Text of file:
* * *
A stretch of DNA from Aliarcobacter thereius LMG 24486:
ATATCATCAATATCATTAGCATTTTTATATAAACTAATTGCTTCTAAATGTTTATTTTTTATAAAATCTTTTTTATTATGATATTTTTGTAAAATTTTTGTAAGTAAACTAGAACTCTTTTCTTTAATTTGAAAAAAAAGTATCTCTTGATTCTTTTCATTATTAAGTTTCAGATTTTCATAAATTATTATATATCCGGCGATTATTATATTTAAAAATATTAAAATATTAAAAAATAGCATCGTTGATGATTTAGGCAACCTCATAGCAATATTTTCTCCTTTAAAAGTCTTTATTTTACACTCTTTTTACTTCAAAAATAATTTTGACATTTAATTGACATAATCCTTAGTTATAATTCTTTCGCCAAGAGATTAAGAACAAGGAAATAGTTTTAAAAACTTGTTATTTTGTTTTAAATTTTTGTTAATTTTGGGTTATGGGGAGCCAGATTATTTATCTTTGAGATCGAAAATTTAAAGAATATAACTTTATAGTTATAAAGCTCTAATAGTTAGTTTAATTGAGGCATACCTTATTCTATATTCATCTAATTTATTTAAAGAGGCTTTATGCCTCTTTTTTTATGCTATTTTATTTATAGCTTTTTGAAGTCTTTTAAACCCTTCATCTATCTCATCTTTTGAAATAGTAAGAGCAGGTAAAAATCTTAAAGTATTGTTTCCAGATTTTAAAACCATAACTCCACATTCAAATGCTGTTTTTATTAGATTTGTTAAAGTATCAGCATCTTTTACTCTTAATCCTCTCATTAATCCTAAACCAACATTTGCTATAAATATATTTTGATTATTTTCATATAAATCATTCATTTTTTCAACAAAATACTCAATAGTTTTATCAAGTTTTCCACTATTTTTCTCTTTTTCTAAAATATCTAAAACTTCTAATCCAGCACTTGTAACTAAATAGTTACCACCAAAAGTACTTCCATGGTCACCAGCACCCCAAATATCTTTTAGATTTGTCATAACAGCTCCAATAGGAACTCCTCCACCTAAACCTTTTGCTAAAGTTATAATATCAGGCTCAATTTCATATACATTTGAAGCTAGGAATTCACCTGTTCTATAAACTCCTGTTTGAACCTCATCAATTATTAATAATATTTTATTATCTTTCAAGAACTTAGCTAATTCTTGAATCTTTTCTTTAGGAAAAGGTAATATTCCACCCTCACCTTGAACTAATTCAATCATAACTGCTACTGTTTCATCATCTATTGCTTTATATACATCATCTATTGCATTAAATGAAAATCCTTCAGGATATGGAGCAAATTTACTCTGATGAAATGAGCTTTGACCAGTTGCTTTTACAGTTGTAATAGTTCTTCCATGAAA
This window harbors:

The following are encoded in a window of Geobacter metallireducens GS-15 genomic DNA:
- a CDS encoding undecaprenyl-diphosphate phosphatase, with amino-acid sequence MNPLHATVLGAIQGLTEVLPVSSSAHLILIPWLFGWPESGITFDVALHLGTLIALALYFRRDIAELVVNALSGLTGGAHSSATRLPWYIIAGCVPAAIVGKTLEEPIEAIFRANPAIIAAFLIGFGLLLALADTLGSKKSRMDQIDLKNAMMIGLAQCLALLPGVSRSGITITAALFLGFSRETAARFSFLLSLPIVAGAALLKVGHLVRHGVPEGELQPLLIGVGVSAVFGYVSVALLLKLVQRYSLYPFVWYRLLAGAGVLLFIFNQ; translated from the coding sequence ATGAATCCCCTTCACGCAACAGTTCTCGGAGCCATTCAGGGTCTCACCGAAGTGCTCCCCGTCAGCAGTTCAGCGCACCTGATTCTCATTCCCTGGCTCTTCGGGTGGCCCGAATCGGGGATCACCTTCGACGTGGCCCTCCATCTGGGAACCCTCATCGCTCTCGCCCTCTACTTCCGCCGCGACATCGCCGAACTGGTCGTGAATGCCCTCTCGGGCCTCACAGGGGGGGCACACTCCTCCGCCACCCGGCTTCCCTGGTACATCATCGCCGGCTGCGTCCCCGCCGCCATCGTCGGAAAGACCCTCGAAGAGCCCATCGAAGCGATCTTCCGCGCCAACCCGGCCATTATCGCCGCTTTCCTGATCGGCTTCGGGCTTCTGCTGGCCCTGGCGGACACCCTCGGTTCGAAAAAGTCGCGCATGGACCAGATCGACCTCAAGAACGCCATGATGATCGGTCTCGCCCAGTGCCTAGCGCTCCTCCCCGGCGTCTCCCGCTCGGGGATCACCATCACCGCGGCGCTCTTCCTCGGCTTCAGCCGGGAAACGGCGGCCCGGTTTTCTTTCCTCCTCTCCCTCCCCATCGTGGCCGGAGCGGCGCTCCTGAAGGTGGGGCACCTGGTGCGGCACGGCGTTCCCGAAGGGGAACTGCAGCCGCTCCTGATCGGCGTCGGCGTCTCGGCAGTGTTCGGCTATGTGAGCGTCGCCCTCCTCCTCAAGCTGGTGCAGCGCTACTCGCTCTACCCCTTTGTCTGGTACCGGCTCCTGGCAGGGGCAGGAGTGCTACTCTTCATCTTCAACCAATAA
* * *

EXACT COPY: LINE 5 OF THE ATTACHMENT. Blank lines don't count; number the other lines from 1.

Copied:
- a CDS encoding undecaprenyl-diphosphate phosphatase, with amino-acid sequence MNPLHATVLGAIQGLTEVLPVSSSAHLILIPWLFGWPESGITFDVALHLGTLIALALYFRRDIAELVVNALSGLTGGAHSSATRLPWYIIAGCVPAAIVGKTLEEPIEAIFRANPAIIAAFLIGFGLLLALADTLGSKKSRMDQIDLKNAMMIGLAQCLALLPGVSRSGITITAALFLGFSRETAARFSFLLSLPIVAGAALLKVGHLVRHGVPEGELQPLLIGVGVSAVFGYVSVALLLKLVQRYSLYPFVWYRLLAGAGVLLFIFNQ; translated from the coding sequence ATGAATCCCCTTCACGCAACAGTTCTCGGAGCCATTCAGGGTCTCACCGAAGTGCTCCCCGTCAGCAGTTCAGCGCACCTGATTCTCATTCCCTGGCTCTTCGGGTGGCCCGAATCGGGGATCACCTTCGACGTGGCCCTCCATCTGGGAACCCTCATCGCTCTCGCCCTCTACTTCCGCCGCGACATCGCCGAACTGGTCGTGAATGCCCTCTCGGGCCTCACAGGGGGGGCACACTCCTCCGCCACCCGGCTTCCCTGGTACATCATCGCCGGCTGCGTCCCCGCCGCCATCGTCGGAAAGACCCTCGAAGAGCCCATCGAAGCGATCTTCCGCGCCAACCCGGCCATTATCGCCGCTTTCCTGATCGGCTTCGGGCTTCTGCTGGCCCTGGCGGACACCCTCGGTTCGAAAAAGTCGCGCATGGACCAGATCGACCTCAAGAACGCCATGATGATCGGTCTCGCCCAGTGCCTAGCGCTCCTCCCCGGCGTCTCCCGCTCGGGGATCACCATCACCGCGGCGCTCTTCCTCGGCTTCAGCCGGGAAACGGCGGCCCGGTTTTCTTTCCTCCTCTCCCTCCCCATCGTGGCCGGAGCGGCGCTCCTGAAGGTGGGGCACCTGGTGCGGCACGGCGTTCCCGAAGGGGAACTGCAGCCGCTCCTGATCGGCGTCGGCGTCTCGGCAGTGTTCGGCTATGTGAGCGTCGCCCTCCTCCTCAAGCTGGTGCAGCGCTACTCGCTCTACCCCTTTGTCTGGTACCGGCTCCTGGCAGGGGCAGGAGTGCTACTCTTCATCTTCAACCAATAA